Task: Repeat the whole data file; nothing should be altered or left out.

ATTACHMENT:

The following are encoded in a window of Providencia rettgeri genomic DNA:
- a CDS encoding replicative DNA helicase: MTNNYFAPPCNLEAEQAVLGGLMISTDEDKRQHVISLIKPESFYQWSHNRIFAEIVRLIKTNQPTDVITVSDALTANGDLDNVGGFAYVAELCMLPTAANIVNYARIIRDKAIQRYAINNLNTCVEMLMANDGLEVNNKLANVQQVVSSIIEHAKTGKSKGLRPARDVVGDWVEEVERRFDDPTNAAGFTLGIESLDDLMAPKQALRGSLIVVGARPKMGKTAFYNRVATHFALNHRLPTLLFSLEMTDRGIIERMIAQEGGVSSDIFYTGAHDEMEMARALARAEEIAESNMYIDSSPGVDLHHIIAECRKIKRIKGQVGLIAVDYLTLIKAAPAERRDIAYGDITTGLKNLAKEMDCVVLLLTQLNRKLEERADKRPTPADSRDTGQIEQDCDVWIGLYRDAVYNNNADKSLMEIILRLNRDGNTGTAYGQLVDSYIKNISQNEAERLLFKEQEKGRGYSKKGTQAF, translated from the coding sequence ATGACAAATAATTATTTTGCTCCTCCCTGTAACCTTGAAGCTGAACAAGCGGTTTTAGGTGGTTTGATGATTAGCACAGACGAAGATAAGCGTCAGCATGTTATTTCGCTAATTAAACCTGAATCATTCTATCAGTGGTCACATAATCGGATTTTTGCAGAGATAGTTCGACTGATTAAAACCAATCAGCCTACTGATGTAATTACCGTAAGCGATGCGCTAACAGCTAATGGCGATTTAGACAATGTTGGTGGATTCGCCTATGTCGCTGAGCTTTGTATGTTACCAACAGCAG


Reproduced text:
The following are encoded in a window of Providencia rettgeri genomic DNA:
- a CDS encoding replicative DNA helicase: MTNNYFAPPCNLEAEQAVLGGLMISTDEDKRQHVISLIKPESFYQWSHNRIFAEIVRLIKTNQPTDVITVSDALTANGDLDNVGGFAYVAELCMLPTAANIVNYARIIRDKAIQRYAINNLNTCVEMLMANDGLEVNNKLANVQQVVSSIIEHAKTGKSKGLRPARDVVGDWVEEVERRFDDPTNAAGFTLGIESLDDLMAPKQALRGSLIVVGARPKMGKTAFYNRVATHFALNHRLPTLLFSLEMTDRGIIERMIAQEGGVSSDIFYTGAHDEMEMARALARAEEIAESNMYIDSSPGVDLHHIIAECRKIKRIKGQVGLIAVDYLTLIKAAPAERRDIAYGDITTGLKNLAKEMDCVVLLLTQLNRKLEERADKRPTPADSRDTGQIEQDCDVWIGLYRDAVYNNNADKSLMEIILRLNRDGNTGTAYGQLVDSYIKNISQNEAERLLFKEQEKGRGYSKKGTQAF, translated from the coding sequence ATGACAAATAATTATTTTGCTCCTCCCTGTAACCTTGAAGCTGAACAAGCGGTTTTAGGTGGTTTGATGATTAGCACAGACGAAGATAAGCGTCAGCATGTTATTTCGCTAATTAAACCTGAATCATTCTATCAGTGGTCACATAATCGGATTTTTGCAGAGATAGTTCGACTGATTAAAACCAATCAGCCTACTGATGTAATTACCGTAAGCGATGCGCTAACAGCTAATGGCGATTTAGACAATGTTGGTGGATTCGCCTATGTCGCTGAGCTTTGTATGTTACCAACAGCAG